Indigenous Peoples and Human Rights

May 23, 2016

Houma Native to Speak out at Shell Annual Meeting: Netherlands May 24, 2016

Photo  Monique Verdin by Andy Cook
Keep it in the Ground: Intervention from Gulf of Mexico Indigenous Delegate at Shell Annual General Meeting
Photo opportunity outside the Annual General Meeting (AGM): Circustheater, Circusstraat 4, The Hague, The Netherlands, Tuesday, May 24, 2016, 9 am local time.
For interviews with delegate contact:
Suzanne Dhaliwal, UK Tar Sands Network  0044 777 269 4327
Monique Verdin, 001 504 330 0768,
WHAT: Indigenous delegate from the Gulf of Mexico will speak out against offshore drilling at the Shell AGM 2016, and will present a pop-up exhibition of 10 foot professional photos documenting climate impacts on communities of New Orleans. An action will also take place in the Gulf coast on May 24th to amplify the Shell AGM intervention, as residents call for an end to the US federal government sale of ocean drilling leases.
Monique Verdin, resident of the Louisiana coast and member-elect of the Houma Nation Council will travel to the Shell AGM in the Netherlands, supported by the Indigenous Environmental Network and UK Tar Sands Network to call on the board and investors to put an end to new offshore leases in the Gulf of Mexico in light of the history of environmental devastation in the Gulf and its related community impacts, as well as the recent 90,000 gallon Shell oil spill. The ecology and local economy of this region is still reeling from the impacts of the BP Deepwater Horizon Disaster in 2010.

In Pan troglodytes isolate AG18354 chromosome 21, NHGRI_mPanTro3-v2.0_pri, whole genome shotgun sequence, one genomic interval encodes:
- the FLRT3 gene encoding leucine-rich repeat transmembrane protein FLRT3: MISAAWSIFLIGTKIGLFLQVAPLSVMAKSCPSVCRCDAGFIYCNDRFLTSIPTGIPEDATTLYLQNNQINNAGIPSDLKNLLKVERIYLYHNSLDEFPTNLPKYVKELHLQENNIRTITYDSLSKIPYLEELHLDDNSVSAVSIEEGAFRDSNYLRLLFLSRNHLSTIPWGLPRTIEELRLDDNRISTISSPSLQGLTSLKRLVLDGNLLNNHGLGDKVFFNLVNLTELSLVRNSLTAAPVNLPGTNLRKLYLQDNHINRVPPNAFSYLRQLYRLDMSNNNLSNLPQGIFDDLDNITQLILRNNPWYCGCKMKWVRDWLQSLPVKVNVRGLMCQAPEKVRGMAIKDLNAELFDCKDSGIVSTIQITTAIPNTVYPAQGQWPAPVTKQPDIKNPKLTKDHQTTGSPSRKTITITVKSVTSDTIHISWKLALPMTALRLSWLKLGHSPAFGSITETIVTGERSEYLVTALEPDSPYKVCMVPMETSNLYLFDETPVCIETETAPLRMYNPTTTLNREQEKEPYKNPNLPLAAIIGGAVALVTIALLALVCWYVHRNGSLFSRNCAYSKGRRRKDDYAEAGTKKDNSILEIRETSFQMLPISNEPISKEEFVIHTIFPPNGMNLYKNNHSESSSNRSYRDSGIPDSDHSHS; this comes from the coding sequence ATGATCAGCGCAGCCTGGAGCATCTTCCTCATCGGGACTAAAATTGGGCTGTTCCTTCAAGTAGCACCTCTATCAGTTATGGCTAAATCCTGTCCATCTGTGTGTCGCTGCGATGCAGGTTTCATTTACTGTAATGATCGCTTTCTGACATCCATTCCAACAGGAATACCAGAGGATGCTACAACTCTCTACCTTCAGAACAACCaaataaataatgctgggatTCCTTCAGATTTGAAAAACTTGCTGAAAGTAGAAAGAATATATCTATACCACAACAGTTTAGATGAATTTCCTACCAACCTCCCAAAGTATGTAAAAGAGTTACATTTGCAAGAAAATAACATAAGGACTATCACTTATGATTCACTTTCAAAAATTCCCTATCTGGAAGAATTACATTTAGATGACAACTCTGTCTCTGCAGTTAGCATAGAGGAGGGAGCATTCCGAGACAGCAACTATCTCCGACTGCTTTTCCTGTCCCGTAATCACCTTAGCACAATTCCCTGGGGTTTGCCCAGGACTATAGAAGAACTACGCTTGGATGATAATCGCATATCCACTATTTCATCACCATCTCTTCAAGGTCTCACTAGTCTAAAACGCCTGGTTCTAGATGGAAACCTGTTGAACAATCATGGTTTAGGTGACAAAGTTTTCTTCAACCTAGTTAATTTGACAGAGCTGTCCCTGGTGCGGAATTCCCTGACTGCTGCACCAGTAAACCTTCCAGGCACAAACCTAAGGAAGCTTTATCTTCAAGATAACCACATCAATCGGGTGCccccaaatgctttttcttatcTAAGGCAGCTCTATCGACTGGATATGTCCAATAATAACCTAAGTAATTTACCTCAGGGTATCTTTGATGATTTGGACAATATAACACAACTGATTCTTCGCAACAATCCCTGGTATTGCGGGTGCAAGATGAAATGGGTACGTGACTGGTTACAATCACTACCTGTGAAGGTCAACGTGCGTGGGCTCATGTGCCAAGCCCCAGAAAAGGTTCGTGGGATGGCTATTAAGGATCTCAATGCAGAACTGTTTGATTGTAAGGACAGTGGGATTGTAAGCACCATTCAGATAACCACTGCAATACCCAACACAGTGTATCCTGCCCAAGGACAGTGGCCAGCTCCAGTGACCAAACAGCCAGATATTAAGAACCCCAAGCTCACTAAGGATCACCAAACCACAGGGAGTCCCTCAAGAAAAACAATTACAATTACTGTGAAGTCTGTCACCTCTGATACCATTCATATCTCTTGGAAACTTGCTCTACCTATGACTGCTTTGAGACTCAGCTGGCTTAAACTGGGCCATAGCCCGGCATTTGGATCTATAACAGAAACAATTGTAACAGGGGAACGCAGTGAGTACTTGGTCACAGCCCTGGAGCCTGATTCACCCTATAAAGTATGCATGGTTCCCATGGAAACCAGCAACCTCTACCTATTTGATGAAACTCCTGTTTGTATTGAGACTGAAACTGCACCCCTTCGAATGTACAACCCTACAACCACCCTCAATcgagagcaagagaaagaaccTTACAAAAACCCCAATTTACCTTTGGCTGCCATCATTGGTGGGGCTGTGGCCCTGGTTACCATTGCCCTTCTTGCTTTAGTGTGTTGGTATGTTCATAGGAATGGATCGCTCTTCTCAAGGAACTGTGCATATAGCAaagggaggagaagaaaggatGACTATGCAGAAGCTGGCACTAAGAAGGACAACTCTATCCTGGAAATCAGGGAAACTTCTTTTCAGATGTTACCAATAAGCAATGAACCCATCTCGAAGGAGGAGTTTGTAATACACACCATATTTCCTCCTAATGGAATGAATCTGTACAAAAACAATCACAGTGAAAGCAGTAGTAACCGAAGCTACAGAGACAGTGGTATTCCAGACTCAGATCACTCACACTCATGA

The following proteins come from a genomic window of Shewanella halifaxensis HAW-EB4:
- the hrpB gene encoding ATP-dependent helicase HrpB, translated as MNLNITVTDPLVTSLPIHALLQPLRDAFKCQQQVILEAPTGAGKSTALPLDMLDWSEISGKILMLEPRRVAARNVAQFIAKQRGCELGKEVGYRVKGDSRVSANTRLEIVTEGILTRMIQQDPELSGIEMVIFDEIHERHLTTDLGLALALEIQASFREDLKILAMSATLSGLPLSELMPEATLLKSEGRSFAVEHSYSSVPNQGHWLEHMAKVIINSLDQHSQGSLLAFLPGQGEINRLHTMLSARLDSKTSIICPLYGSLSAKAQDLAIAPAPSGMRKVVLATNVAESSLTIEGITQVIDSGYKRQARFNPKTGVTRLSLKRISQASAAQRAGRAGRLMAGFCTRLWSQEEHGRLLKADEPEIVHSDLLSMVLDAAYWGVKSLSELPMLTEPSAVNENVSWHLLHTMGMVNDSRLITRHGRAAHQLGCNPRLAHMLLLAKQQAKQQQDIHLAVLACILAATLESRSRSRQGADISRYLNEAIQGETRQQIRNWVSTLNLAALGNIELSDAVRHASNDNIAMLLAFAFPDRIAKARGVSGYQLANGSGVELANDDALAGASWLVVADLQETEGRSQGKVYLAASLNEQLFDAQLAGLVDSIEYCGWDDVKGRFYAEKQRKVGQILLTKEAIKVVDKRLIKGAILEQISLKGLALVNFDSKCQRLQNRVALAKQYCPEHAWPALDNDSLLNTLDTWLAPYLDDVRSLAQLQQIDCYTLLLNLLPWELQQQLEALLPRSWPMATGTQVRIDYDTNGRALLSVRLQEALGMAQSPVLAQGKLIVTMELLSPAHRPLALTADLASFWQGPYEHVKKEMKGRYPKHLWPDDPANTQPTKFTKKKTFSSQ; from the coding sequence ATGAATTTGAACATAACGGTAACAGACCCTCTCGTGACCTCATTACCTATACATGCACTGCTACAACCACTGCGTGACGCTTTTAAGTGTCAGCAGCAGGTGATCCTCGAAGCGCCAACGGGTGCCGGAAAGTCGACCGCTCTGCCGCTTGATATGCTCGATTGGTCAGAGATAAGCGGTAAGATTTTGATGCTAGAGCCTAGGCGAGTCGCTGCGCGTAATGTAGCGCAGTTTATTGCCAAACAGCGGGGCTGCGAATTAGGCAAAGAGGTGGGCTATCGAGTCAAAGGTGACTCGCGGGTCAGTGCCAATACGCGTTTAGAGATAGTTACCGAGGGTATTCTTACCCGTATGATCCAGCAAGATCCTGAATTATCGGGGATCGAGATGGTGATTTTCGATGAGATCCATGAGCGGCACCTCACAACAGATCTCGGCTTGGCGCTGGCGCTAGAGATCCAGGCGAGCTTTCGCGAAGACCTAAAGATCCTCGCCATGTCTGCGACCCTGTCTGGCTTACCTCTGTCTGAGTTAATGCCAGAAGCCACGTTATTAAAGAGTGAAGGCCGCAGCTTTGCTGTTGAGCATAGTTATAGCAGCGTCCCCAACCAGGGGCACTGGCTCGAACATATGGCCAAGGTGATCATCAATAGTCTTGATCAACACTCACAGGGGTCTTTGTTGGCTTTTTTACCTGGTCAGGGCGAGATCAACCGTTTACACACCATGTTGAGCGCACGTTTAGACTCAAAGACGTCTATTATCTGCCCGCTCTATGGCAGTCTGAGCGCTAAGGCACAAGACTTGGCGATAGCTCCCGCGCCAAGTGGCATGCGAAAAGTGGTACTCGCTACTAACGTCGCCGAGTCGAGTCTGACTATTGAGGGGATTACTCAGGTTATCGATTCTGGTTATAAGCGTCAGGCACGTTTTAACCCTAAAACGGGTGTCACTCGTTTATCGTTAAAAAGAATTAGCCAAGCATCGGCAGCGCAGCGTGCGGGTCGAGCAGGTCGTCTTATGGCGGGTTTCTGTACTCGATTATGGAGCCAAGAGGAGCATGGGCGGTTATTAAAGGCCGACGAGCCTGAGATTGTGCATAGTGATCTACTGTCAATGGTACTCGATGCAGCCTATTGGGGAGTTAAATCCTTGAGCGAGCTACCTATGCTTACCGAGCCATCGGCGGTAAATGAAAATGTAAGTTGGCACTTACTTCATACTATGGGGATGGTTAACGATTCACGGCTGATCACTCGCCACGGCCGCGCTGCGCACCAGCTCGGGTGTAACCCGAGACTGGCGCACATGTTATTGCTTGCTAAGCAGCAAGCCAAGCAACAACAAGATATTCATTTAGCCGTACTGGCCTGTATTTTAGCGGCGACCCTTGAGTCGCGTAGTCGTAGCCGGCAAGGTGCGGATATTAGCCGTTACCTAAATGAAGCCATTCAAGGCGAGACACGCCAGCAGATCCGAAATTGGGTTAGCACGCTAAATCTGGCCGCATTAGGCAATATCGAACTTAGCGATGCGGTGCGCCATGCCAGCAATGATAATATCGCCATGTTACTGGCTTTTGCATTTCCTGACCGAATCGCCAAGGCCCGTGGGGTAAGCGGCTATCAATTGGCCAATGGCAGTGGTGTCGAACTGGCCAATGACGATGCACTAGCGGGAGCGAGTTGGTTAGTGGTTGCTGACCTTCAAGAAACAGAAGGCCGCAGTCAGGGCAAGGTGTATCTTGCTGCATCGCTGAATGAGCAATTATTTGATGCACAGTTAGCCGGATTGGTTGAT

WHO:  Monique Verdin is an indigenous daughter of southeast Louisiana’s Houma Nation, and is a photographer and filmmaker.
“Multinational corporations continue to drill off our coast, while the federal government is putting more offshore lands onto the auction block than ever before. This is absurd. The only way to ensure we protect the water and sanctity of life in and along the Gulf Coast is to put an end to extreme fossil fuel development. Oil and gas infrastructure, from pipelines to wells to refineries, are gambling with the health of our environment and the wellness of our communities along the coast. We need immediate action to facilitate just transitions and the ability to ensure we keep carbon in the ground for our communities across the Gulf and for communities around the planet.” Monique Verdin
As a Hurricane Katrina evacuation veteran and a witness to Deepwater Horizon disaster, Monique was inspired to become an active community organizer to oppose new leases in the Gulf. Her stunning photographs document this devastation. The indigenous people of the Mississippi River Delta are witnessing rapid land loss due to rising seas and an eroding landscape desecrated by fossil fuel mining and manipulations. Monique documents this as a personal journey in her film ‘My Louisiana Love’ (2012) which has been screened internationally.
WHY: Coastal communities in the Gulf of Mexico oppose Shell’s exploration of new leases of offshore drilling, the risks of deepwater drilling as evidenced by the recent Shell oil spill in the Gulf this month, and the impacts of climate change on coastal communities. These communities also experience impacts of explosions, poor air quality, and failure from Shell to address these concerns.
Monique participated in the Break Free actions in Washington DC on Monday, May 16th, 2016.

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